Our guardsman told us where the bronze door was and how to get to it.

The bronze door is in the secure area of the Vatican, which means that you have to pass the security checkpoint (metal detectors + bag X-ray) to get to it. There was approximately an hour-long line for the checkpoint. However, our guardsman also told us that there is a shortcut through the security checkpoint to pick up tickets, so we trotted on over to the spot that he told us to find.

The security checkpoint shortcut is under the covered & columned hall near the restrooms on the north side of the square. I believe its main purpose is a place to escort people out of the security area near the checkpoint.

Once we arrived at the shortcut the gruff officer posted there asked me if I had any paperwork that he could see. Since we never received a confirmation from the Vatican, I thought we were finally doomed, but my wife remembered that we saved a scan of the request fax that we sent in three months prior on our Google Drive, so I pulled it up and showed it to him via my phone. It worked!

He instructed that one of us would have to stay behind (as human collateral I guess), so my wife stayed behind sensing that this was a bigger deal to me. He directed me into the “fast lane” security line, I made it through and started walking with the flow of traffic towards the Basilica, which passes the bronze door.

bronze door map

Location of Bronze Door, circa June 2015

Once I saw the bronze door I walked up the steps, confirmed that I was in the right place after seeing another jubilant American guy bounding down the steps grasping an envelope with both hands. At the top there was just one other person in front of me, once he stepped aside the Swiss guardsman in the doorway asked me, in English (I never realized just how obviously American I am), for my name. I spoke it one time. He excused himself, came back about two minutes later with an envelope, handed it to me and politely said “good day.”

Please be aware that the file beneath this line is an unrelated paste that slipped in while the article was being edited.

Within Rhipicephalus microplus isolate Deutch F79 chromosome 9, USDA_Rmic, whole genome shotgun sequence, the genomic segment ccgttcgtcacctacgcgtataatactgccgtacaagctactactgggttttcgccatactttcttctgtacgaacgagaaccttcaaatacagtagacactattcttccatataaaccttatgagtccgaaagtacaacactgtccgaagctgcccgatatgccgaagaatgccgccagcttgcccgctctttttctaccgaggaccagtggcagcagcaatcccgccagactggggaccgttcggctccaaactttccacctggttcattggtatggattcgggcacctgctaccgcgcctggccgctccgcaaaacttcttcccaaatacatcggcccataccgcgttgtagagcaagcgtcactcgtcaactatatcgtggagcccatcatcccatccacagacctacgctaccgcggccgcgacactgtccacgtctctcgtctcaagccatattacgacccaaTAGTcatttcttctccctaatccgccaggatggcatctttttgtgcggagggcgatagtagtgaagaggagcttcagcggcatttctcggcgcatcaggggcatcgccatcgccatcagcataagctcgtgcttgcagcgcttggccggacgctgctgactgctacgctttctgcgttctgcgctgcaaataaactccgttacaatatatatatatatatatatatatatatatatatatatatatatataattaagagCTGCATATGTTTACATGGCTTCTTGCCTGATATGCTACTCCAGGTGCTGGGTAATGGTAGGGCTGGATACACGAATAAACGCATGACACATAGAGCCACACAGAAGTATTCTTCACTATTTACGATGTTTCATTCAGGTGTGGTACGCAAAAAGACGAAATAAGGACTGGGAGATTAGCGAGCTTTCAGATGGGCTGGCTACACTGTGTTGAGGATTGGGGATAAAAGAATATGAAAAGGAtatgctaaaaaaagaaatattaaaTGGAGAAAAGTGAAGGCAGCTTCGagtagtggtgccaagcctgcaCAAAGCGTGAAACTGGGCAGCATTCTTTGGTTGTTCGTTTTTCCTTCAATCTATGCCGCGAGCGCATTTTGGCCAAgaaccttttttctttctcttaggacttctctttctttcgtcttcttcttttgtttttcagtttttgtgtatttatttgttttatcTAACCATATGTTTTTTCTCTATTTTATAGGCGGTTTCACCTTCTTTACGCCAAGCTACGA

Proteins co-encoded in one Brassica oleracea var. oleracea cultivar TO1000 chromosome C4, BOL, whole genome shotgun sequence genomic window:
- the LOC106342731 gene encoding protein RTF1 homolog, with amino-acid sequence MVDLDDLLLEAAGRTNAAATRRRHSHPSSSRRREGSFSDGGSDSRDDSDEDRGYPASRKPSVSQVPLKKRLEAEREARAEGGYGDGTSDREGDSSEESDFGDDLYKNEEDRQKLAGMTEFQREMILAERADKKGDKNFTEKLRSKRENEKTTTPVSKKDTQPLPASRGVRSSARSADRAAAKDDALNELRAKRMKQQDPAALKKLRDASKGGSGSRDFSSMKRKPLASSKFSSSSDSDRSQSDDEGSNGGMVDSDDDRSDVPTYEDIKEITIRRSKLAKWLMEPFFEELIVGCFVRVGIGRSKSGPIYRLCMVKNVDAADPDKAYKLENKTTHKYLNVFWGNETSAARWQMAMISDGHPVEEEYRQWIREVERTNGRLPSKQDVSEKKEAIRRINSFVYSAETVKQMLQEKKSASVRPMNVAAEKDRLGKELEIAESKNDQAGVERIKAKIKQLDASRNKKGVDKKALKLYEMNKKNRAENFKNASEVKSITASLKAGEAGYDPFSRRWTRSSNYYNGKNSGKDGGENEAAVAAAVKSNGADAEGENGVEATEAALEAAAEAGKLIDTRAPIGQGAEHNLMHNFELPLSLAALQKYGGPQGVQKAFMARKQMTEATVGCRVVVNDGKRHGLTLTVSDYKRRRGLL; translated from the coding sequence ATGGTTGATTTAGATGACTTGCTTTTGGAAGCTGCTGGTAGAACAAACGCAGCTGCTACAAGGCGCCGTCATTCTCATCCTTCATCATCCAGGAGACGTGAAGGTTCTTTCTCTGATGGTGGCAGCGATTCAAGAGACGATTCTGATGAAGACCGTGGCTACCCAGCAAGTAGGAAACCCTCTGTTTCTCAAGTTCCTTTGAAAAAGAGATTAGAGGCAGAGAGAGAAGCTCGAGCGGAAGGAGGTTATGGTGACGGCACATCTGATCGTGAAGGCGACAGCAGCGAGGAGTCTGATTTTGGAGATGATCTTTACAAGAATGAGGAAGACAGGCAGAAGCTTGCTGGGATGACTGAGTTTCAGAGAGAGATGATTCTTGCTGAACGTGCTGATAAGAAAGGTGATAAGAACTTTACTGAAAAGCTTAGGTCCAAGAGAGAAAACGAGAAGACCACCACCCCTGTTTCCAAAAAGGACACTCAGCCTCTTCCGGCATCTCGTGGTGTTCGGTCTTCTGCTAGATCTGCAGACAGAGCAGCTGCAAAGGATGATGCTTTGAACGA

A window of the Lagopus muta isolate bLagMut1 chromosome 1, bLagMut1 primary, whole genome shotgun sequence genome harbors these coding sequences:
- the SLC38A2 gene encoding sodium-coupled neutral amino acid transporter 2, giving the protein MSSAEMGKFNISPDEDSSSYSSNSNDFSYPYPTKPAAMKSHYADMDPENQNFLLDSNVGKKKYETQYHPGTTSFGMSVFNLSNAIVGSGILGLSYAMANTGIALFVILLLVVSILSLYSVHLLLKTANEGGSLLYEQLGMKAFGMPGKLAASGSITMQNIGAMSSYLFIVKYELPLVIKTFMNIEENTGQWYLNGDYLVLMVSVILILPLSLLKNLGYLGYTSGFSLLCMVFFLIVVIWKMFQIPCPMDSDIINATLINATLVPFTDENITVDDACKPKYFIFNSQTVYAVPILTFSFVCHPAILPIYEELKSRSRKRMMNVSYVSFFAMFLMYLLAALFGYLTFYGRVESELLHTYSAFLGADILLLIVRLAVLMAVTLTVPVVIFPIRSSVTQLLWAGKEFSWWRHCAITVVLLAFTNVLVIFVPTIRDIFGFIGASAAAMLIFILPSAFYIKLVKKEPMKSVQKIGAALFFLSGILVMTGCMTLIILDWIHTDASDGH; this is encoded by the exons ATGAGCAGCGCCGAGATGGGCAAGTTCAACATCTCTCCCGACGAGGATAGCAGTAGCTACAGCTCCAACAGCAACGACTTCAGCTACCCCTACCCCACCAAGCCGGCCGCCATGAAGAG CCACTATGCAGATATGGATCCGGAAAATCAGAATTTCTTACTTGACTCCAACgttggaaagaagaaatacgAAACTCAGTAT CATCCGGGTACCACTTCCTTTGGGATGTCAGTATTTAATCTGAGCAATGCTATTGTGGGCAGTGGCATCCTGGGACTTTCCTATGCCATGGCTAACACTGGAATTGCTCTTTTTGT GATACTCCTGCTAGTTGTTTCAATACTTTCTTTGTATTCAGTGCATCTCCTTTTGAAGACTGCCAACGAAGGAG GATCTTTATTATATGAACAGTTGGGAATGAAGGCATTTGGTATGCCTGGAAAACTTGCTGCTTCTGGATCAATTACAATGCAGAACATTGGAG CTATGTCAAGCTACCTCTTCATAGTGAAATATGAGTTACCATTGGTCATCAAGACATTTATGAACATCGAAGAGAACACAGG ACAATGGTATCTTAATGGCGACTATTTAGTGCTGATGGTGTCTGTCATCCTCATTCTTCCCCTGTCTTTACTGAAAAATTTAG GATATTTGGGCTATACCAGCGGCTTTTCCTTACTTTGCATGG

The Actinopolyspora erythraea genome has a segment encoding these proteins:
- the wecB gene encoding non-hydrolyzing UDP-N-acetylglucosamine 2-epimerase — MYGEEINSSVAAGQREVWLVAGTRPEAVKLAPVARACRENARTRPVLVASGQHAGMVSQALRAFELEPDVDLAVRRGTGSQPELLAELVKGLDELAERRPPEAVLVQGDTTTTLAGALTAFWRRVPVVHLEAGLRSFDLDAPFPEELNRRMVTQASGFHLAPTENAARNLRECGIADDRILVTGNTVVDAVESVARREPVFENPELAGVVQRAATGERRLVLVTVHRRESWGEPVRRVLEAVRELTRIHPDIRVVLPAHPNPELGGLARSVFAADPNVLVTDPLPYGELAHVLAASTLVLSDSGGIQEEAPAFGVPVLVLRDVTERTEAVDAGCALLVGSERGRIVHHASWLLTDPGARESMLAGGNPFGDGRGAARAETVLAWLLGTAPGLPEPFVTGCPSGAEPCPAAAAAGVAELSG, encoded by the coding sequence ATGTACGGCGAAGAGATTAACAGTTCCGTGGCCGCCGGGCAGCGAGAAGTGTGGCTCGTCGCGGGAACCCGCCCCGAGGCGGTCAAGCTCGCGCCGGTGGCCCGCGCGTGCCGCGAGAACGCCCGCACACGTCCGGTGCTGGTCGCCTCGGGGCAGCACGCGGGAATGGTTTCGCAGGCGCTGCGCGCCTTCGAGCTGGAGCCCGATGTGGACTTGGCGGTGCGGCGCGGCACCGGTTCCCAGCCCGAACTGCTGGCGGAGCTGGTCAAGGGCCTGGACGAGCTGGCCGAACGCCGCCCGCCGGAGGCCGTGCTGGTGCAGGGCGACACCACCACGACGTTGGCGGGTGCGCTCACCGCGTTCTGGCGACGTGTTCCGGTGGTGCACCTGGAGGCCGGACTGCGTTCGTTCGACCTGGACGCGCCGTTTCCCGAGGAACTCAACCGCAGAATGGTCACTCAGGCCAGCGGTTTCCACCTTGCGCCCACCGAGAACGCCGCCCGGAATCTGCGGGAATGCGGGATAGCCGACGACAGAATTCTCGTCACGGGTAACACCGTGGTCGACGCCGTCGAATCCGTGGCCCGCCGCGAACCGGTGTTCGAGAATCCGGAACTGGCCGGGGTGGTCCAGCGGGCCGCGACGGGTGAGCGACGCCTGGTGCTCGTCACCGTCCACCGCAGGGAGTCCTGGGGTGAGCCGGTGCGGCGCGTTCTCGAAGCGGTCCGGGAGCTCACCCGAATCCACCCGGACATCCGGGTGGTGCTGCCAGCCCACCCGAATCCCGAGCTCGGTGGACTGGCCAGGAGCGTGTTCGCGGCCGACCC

The envelope read “Ryan O’Connell” and contained two tickets to the Mass. I was amazed that the guardsman only needed one utterance of my name to find my envelope among what I assume to be hundreds of requests, considering it takes 3-4 slow spellings of my name for customer support at any airline or credit card company to get it right.

I felt as if I was Charlie from Willy Wonka, and a group of tourists broke out in song… at least in my head.


Tickets to mass

Tickets do not guarantee access

The next morning we arrived at St. Peter’s square around 7am in order to get in line for the Mass, which was scheduled to start at 9am. The square was PACKED with people in line, we ended up getting in line right around the post office trailer, which was on the opposite side of the square from the security checkpoint.

The line from the post office trailer

The line from the postal trailer

I have never seen so many nuns in one place, ever. The line was festive and we made fast friends with a family from Michigan who too had a wild story about getting tickets.

At 7:30am the security checkpoint opened and began processing the line. At 7:31am I saw a sight I will never forget; in the distance just beyond the checkpoint, a group of 3-4 nuns were running as fast as they could to get up the stairs and into the Basilica. I was both astonished at their speed and giddy for them, they were racing to get front-row seats for possibly the biggest event in their life. We shuffled our feet slowly for the next hour and a half in the increasing heat.